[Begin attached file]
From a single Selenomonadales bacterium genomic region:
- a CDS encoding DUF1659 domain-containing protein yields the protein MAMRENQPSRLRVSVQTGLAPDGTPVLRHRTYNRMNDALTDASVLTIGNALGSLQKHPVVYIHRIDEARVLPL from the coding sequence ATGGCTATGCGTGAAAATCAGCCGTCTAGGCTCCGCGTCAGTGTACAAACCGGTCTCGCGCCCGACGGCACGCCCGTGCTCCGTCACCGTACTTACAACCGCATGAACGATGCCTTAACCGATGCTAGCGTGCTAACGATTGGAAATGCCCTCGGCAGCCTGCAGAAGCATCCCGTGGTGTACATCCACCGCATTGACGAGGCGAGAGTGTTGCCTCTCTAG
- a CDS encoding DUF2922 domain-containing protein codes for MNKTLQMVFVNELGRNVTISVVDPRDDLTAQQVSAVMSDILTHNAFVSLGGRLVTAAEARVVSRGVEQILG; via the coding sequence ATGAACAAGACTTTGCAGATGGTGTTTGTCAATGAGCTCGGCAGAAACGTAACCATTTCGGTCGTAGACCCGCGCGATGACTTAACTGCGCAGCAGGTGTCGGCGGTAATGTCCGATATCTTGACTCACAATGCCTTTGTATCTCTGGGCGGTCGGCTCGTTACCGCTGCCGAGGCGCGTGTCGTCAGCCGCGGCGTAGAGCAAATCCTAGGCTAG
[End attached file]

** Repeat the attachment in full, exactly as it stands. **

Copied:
From a single Selenomonadales bacterium genomic region:
- a CDS encoding DUF1659 domain-containing protein yields the protein MAMRENQPSRLRVSVQTGLAPDGTPVLRHRTYNRMNDALTDASVLTIGNALGSLQKHPVVYIHRIDEARVLPL from the coding sequence ATGGCTATGCGTGAAAATCAGCCGTCTAGGCTCCGCGTCAGTGTACAAACCGGTCTCGCGCCCGACGGCACGCCCGTGCTCCGTCACCGTACTTACAACCGCATGAACGATGCCTTAACCGATGCTAGCGTGCTAACGATTGGAAATGCCCTCGGCAGCCTGCAGAAGCATCCCGTGGTGTACATCCACCGCATTGACGAGGCGAGAGTGTTGCCTCTCTAG
- a CDS encoding DUF2922 domain-containing protein codes for MNKTLQMVFVNELGRNVTISVVDPRDDLTAQQVSAVMSDILTHNAFVSLGGRLVTAAEARVVSRGVEQILG; via the coding sequence ATGAACAAGACTTTGCAGATGGTGTTTGTCAATGAGCTCGGCAGAAACGTAACCATTTCGGTCGTAGACCCGCGCGATGACTTAACTGCGCAGCAGGTGTCGGCGGTAATGTCCGATATCTTGACTCACAATGCCTTTGTATCTCTGGGCGGTCGGCTCGTTACCGCTGCCGAGGCGCGTGTCGTCAGCCGCGGCGTAGAGCAAATCCTAGGCTAG